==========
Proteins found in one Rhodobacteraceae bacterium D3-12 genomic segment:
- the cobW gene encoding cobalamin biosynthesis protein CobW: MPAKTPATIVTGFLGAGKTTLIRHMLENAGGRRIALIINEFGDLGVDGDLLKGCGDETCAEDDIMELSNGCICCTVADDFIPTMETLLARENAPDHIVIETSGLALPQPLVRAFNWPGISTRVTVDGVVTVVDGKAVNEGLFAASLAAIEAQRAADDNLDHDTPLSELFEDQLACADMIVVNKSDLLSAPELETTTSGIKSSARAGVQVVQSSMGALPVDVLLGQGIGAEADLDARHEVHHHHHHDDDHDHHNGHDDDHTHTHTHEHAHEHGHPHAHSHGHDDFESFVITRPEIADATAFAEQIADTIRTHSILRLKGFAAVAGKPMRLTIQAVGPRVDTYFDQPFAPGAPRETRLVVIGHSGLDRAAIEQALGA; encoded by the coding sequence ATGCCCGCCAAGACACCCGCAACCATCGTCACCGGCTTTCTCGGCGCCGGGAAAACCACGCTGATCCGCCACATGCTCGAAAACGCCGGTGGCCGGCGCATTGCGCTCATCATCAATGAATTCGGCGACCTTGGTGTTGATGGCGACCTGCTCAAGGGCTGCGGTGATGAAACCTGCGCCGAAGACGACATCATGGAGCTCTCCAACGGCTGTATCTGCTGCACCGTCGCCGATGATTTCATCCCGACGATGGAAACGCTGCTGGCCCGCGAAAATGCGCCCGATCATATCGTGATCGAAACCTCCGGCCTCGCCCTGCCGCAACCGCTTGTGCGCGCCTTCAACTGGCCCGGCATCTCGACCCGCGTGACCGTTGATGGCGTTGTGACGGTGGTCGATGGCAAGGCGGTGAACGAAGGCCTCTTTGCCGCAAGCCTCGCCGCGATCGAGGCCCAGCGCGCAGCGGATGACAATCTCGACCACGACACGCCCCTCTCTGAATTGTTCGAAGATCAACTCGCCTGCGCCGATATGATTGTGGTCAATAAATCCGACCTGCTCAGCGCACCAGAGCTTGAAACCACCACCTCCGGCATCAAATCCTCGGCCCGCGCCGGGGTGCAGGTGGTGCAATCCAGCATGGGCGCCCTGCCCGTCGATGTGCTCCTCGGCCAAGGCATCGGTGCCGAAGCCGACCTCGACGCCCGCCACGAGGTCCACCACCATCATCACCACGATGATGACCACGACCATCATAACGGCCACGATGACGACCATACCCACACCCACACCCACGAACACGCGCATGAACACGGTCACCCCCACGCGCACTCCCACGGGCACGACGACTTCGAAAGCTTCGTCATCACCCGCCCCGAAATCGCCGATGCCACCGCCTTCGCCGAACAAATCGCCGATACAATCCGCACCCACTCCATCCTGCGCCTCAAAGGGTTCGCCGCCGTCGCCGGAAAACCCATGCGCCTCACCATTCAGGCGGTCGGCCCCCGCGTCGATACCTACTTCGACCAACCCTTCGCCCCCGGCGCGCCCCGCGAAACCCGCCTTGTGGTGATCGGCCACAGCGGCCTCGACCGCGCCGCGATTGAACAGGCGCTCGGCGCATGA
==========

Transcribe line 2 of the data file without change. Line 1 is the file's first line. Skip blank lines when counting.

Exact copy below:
- the cobW gene encoding cobalamin biosynthesis protein CobW: MPAKTPATIVTGFLGAGKTTLIRHMLENAGGRRIALIINEFGDLGVDGDLLKGCGDETCAEDDIMELSNGCICCTVADDFIPTMETLLARENAPDHIVIETSGLALPQPLVRAFNWPGISTRVTVDGVVTVVDGKAVNEGLFAASLAAIEAQRAADDNLDHDTPLSELFEDQLACADMIVVNKSDLLSAPELETTTSGIKSSARAGVQVVQSSMGALPVDVLLGQGIGAEADLDARHEVHHHHHHDDDHDHHNGHDDDHTHTHTHEHAHEHGHPHAHSHGHDDFESFVITRPEIADATAFAEQIADTIRTHSILRLKGFAAVAGKPMRLTIQAVGPRVDTYFDQPFAPGAPRETRLVVIGHSGLDRAAIEQALGA; encoded by the coding sequence ATGCCCGCCAAGACACCCGCAACCATCGTCACCGGCTTTCTCGGCGCCGGGAAAACCACGCTGATCCGCCACATGCTCGAAAACGCCGGTGGCCGGCGCATTGCGCTCATCATCAATGAATTCGGCGACCTTGGTGTTGATGGCGACCTGCTCAAGGGCTGCGGTGATGAAACCTGCGCCGAAGACGACATCATGGAGCTCTCCAACGGCTGTATCTGCTGCACCGTCGCCGATGATTTCATCCCGACGATGGAAACGCTGCTGGCCCGCGAAAATGCGCCCGATCATATCGTGATCGAAACCTCCGGCCTCGCCCTGCCGCAACCGCTTGTGCGCGCCTTCAACTGGCCCGGCATCTCGACCCGCGTGACCGTTGATGGCGTTGTGACGGTGGTCGATGGCAAGGCGGTGAACGAAGGCCTCTTTGCCGCAAGCCTCGCCGCGATCGAGGCCCAGCGCGCAGCGGATGACAATCTCGACCACGACACGCCCCTCTCTGAATTGTTCGAAGATCAACTCGCCTGCGCCGATATGATTGTGGTCAATAAATCCGACCTGCTCAGCGCACCAGAGCTTGAAACCACCACCTCCGGCATCAAATCCTCGGCCCGCGCCGGGGTGCAGGTGGTGCAATCCAGCATGGGCGCCCTGCCCGTCGATGTGCTCCTCGGCCAAGGCATCGGTGCCGAAGCCGACCTCGACGCCCGCCACGAGGTCCACCACCATCATCACCACGATGATGACCACGACCATCATAACGGCCACGATGACGACCATACCCACACCCACACCCACGAACACGCGCATGAACACGGTCACCCCCACGCGCACTCCCACGGGCACGACGACTTCGAAAGCTTCGTCATCACCCGCCCCGAAATCGCCGATGCCACCGCCTTCGCCGAACAAATCGCCGATACAATCCGCACCCACTCCATCCTGCGCCTCAAAGGGTTCGCCGCCGTCGCCGGAAAACCCATGCGCCTCACCATTCAGGCGGTCGGCCCCCGCGTCGATACCTACTTCGACCAACCCTTCGCCCCCGGCGCGCCCCGCGAAACCCGCCTTGTGGTGATCGGCCACAGCGGCCTCGACCGCGCCGCGATTGAACAGGCGCTCGGCGCATGA